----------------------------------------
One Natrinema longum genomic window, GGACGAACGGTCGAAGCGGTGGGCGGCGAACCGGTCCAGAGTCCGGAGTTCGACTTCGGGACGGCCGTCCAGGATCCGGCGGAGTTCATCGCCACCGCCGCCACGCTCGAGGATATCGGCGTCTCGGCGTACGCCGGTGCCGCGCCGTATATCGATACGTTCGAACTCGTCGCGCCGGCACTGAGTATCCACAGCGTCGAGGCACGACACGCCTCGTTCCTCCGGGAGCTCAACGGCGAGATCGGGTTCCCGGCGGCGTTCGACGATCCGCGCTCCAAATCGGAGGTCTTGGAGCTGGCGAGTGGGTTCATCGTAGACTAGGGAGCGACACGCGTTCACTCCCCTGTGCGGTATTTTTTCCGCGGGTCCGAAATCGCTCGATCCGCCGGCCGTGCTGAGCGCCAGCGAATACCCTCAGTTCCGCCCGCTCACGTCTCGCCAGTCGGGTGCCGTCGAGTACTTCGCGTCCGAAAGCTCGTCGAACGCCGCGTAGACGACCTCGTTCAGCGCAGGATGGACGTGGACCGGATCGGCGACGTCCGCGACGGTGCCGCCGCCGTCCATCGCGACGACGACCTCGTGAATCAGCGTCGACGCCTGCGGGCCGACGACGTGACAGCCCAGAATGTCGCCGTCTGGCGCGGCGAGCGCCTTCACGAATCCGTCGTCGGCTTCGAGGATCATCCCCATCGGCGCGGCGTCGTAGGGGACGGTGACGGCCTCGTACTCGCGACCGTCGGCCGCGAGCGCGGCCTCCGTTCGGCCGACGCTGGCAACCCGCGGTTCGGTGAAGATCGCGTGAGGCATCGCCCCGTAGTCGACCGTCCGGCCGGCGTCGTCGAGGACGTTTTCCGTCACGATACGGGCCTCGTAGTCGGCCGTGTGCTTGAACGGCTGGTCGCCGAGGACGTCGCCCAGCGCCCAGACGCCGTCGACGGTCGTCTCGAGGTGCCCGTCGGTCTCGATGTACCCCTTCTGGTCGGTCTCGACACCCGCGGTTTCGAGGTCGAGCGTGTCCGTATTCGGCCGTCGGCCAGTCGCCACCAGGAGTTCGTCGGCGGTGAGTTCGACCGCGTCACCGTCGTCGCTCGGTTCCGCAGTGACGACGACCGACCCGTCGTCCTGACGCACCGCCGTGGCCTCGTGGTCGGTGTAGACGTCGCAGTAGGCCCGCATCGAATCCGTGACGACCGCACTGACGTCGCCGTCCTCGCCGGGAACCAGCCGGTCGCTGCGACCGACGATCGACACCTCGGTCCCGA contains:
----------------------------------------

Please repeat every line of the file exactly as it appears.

One Natrinema longum genomic window, GGACGAACGGTCGAAGCGGTGGGCGGCGAACCGGTCCAGAGTCCGGAGTTCGACTTCGGGACGGCCGTCCAGGATCCGGCGGAGTTCATCGCCACCGCCGCCACGCTCGAGGATATCGGCGTCTCGGCGTACGCCGGTGCCGCGCCGTATATCGATACGTTCGAACTCGTCGCGCCGGCACTGAGTATCCACAGCGTCGAGGCACGACACGCCTCGTTCCTCCGGGAGCTCAACGGCGAGATCGGGTTCCCGGCGGCGTTCGACGATCCGCGCTCCAAATCGGAGGTCTTGGAGCTGGCGAGTGGGTTCATCGTAGACTAGGGAGCGACACGCGTTCACTCCCCTGTGCGGTATTTTTTCCGCGGGTCCGAAATCGCTCGATCCGCCGGCCGTGCTGAGCGCCAGCGAATACCCTCAGTTCCGCCCGCTCACGTCTCGCCAGTCGGGTGCCGTCGAGTACTTCGCGTCCGAAAGCTCGTCGAACGCCGCGTAGACGACCTCGTTCAGCGCAGGATGGACGTGGACCGGATCGGCGACGTCCGCGACGGTGCCGCCGCCGTCCATCGCGACGACGACCTCGTGAATCAGCGTCGACGCCTGCGGGCCGACGACGTGACAGCCCAGAATGTCGCCGTCTGGCGCGGCGAGCGCCTTCACGAATCCGTCGTCGGCTTCGAGGATCATCCCCATCGGCGCGGCGTCGTAGGGGACGGTGACGGCCTCGTACTCGCGACCGTCGGCCGCGAGCGCGGCCTCCGTTCGGCCGACGCTGGCAACCCGCGGTTCGGTGAAGATCGCGTGAGGCATCGCCCCGTAGTCGACCGTCCGGCCGGCGTCGTCGAGGACGTTTTCCGTCACGATACGGGCCTCGTAGTCGGCCGTGTGCTTGAACGGCTGGTCGCCGAGGACGTCGCCCAGCGCCCAGACGCCGTCGACGGTCGTCTCGAGGTGCCCGTCGGTCTCGATGTACCCCTTCTGGTCGGTCTCGACACCCGCGGTTTCGAGGTCGAGCGTGTCCGTATTCGGCCGTCGGCCAGTCGCCACCAGGAGTTCGTCGGCGGTGAGTTCGACCGCGTCACCGTCGTCGCTCGGTTCCGCAGTGACGACGACCGACCCGTCGTCCTGACGCACCGCCGTGGCCTCGTGGTCGGTGTAGACGTCGCAGTAGGCCCGCATCGAATCCGTGACGACCGCACTGACGTCGCCGTCCTCGCCGGGAACCAGCCGGTCGCTGCGACCGACGATCGACACCTCGGTCCCGA contains: